# The Likeliest Monopoly Square

This week’s Fiddler is about rolling dice in the board game Monopoly.

We have a square board with 40 individual spaces around it, numbered from 0 to 39. All players begin on space 0 (akin to the “Go” square in Monopoly) and roll a pair of dice to determine how many spaces they advance each turn. However, unlike Monopoly, there is no way to otherwise advance around the board (i.e., there’s no “Chance,” “Community Chest,” going to jail, etc.). In their first pass around the board, which space from 1 to 39 are players most likely to land on at some point (i.e., not necessarily on their first or last roll, but after any number of rolls)?

Extra Credit
The square board has 10 spaces on each side. The first side has spaces 0 through 9, the second side has spaces 10 through 19, the third side has spaces 20 through 29, and the fourth side has spaces 30 through 39. Because you’re rolling two dice, it’s impossible to land on space 1 in your first pass around the board. Several other spaces on the first side of the board are similarly unlikely. Putting that first side of the board aside, which space from 10 to 39 are players least likely to land on at some point during their first pass around the board? (Another question: What if you rolled three dice at a time instead of two?)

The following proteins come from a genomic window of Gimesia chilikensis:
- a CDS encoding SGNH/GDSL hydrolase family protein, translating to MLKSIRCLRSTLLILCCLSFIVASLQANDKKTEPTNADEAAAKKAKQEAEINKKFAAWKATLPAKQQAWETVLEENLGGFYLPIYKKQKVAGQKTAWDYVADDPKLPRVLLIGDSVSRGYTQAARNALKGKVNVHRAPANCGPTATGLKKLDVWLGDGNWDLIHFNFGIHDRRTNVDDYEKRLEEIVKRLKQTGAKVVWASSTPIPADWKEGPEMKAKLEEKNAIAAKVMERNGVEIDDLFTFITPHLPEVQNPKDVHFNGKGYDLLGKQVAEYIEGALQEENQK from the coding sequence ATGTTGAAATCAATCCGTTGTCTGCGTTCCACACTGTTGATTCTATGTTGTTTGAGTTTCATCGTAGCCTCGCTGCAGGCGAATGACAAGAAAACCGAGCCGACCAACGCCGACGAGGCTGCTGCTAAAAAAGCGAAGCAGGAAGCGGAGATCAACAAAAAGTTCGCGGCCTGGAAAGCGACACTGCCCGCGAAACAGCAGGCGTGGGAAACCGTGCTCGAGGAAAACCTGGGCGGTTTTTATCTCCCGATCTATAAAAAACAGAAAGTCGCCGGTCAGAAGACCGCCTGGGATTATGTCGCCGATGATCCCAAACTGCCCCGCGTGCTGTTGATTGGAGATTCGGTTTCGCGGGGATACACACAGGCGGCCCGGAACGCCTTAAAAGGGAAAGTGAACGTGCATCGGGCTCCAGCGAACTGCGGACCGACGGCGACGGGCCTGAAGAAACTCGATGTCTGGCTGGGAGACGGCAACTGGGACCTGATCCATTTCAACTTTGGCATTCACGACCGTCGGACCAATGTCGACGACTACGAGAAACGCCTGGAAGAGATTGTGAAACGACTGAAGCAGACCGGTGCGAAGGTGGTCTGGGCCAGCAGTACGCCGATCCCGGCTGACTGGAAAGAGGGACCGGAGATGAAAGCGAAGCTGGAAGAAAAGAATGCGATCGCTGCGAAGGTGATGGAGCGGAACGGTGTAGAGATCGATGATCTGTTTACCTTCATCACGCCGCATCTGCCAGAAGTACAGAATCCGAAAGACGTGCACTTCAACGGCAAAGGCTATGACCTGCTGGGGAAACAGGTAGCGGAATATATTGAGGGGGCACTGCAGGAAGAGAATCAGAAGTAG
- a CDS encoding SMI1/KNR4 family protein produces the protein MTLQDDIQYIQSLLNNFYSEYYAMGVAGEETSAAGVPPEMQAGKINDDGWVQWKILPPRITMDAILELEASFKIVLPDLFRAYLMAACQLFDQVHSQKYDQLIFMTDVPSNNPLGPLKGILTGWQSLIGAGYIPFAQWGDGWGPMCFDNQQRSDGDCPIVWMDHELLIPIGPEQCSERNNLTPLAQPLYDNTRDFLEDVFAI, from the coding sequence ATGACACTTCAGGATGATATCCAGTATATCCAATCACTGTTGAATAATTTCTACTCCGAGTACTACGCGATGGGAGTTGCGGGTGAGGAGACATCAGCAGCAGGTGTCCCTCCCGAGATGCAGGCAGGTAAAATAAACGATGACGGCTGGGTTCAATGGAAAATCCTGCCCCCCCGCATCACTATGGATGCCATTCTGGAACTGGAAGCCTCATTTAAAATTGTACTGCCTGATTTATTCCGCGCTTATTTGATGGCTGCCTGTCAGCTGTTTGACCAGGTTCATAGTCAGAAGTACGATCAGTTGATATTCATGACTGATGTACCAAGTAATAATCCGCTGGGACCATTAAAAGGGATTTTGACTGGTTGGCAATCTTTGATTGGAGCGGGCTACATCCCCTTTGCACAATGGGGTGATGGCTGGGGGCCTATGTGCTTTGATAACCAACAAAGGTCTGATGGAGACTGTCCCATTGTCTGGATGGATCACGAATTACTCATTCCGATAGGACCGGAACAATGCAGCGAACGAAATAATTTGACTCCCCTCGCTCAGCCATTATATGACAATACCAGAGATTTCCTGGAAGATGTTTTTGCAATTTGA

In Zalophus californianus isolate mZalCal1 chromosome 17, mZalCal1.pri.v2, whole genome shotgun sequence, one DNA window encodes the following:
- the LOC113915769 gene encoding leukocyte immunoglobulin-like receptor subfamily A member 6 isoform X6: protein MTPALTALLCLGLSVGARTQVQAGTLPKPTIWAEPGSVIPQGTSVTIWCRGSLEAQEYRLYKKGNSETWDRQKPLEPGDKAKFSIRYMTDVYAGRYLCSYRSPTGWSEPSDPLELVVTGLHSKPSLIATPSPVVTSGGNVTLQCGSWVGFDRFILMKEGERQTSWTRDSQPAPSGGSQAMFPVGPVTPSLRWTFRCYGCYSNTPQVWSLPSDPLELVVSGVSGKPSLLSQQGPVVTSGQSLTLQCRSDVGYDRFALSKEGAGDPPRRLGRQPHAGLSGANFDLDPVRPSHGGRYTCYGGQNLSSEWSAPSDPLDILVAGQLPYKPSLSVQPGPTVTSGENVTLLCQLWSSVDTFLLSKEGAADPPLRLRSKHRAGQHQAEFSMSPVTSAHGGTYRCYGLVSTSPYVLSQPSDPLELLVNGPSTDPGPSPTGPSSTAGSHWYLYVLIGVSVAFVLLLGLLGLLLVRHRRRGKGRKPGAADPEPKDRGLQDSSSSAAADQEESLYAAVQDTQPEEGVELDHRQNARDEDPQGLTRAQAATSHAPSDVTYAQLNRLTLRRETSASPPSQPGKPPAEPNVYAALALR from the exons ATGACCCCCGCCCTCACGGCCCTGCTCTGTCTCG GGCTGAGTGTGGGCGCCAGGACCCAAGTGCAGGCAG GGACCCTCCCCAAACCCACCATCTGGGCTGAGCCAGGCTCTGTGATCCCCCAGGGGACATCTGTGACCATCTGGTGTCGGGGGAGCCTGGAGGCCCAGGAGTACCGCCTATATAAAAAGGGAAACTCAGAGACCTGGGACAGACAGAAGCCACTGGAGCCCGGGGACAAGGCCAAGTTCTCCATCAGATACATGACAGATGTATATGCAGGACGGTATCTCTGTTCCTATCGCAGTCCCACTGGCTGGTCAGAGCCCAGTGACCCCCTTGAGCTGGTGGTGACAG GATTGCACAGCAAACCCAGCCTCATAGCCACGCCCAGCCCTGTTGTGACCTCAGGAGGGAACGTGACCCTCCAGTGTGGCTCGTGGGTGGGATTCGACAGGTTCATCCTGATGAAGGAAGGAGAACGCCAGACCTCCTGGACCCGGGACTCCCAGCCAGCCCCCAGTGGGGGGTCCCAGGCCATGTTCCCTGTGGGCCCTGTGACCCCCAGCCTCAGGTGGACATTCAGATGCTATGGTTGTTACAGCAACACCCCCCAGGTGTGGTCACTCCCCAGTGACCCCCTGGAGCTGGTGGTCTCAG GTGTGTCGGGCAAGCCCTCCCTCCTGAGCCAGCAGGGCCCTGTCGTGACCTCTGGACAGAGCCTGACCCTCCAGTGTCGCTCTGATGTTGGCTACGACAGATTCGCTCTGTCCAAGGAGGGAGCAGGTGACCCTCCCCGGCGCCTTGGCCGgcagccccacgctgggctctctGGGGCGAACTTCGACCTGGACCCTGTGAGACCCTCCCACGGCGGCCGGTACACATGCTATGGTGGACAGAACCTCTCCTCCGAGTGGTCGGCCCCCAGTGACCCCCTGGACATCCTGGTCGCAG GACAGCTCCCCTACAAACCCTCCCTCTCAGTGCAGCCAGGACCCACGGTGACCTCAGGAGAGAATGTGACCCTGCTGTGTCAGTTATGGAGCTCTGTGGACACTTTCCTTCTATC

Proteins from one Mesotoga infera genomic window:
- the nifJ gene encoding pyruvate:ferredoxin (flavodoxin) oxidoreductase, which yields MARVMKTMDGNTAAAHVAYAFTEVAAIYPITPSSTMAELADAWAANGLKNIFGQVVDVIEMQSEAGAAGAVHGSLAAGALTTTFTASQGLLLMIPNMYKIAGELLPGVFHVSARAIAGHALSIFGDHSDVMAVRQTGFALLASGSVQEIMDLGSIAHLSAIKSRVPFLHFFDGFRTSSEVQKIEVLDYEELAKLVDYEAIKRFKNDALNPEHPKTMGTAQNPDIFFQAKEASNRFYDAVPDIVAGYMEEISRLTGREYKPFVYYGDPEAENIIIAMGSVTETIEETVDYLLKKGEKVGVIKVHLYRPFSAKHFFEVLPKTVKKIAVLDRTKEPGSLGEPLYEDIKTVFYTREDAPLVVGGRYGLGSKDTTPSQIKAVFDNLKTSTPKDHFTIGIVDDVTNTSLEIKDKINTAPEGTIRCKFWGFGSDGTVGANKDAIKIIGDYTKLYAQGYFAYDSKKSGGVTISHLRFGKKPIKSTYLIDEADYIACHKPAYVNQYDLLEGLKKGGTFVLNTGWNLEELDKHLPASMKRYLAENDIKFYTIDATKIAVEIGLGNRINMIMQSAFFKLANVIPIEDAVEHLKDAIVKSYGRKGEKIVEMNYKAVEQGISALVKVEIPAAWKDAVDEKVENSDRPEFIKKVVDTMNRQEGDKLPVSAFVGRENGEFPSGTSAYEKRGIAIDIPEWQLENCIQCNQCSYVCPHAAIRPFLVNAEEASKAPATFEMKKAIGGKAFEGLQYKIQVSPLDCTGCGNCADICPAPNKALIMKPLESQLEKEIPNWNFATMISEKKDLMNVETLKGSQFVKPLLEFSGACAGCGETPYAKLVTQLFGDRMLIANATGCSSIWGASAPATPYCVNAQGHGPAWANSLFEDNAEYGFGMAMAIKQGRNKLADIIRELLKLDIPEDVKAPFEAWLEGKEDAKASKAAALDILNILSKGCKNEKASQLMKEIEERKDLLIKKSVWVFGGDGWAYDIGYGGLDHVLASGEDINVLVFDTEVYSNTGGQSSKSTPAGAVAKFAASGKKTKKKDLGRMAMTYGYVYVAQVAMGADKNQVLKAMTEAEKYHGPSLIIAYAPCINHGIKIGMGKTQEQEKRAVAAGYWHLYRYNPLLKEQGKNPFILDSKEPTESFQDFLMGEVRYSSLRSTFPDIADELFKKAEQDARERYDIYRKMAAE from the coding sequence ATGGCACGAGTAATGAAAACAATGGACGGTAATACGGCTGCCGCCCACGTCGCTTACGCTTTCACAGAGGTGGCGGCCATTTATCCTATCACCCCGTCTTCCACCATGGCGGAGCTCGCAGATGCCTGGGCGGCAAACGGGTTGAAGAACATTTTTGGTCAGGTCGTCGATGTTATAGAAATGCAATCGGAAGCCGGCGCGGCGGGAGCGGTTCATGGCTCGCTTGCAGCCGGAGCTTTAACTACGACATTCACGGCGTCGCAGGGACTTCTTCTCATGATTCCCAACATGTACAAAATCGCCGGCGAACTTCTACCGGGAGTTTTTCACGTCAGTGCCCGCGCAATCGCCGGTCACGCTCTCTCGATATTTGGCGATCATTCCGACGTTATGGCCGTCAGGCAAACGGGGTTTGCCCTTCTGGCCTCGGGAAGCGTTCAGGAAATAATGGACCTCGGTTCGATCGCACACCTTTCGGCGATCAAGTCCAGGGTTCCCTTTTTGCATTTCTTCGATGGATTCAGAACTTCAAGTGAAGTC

My solution:
[Show Solution]

## 3 thoughts on “The Likeliest Monopoly Square”

1. Csaba Szepesvari says:

Interesting! One must wonder, what is the expression for lim_n q_n when using j dice and is there a nice compact way of getting to that answer?

1. I was thinking the same thing but didn’t figure it out until just now. It’s actually just the residue of $p(x)$ at $x=1$! The result yields $\lim_{n\to\infty}q_n = \frac{2}{7k}$ if you’re rolling $k$ dice at once. I added an extra paragraph at the end of the write-up to explain this.

1. Matthew Lightman says:

“Now I’m wondering if there isn’t a way to arrive at this formula purely from first principles!”

— Yes, this appears to be a consequence of the Blackwell renewal theorem (https://encyclopediaofmath.org/wiki/Blackwell_renewal_theorem). Moving forward by the amount shown on k dice amounts to adding an I.I.D. random variable X to your position on the board, and that random variable has mean E[X] = 7k/2. Therefore, according to the theorem, in the limit as n goes to infinity, the probability of landing on space n approaches 1/E[X] = 2 / (7k), which is the result you found using generating functions.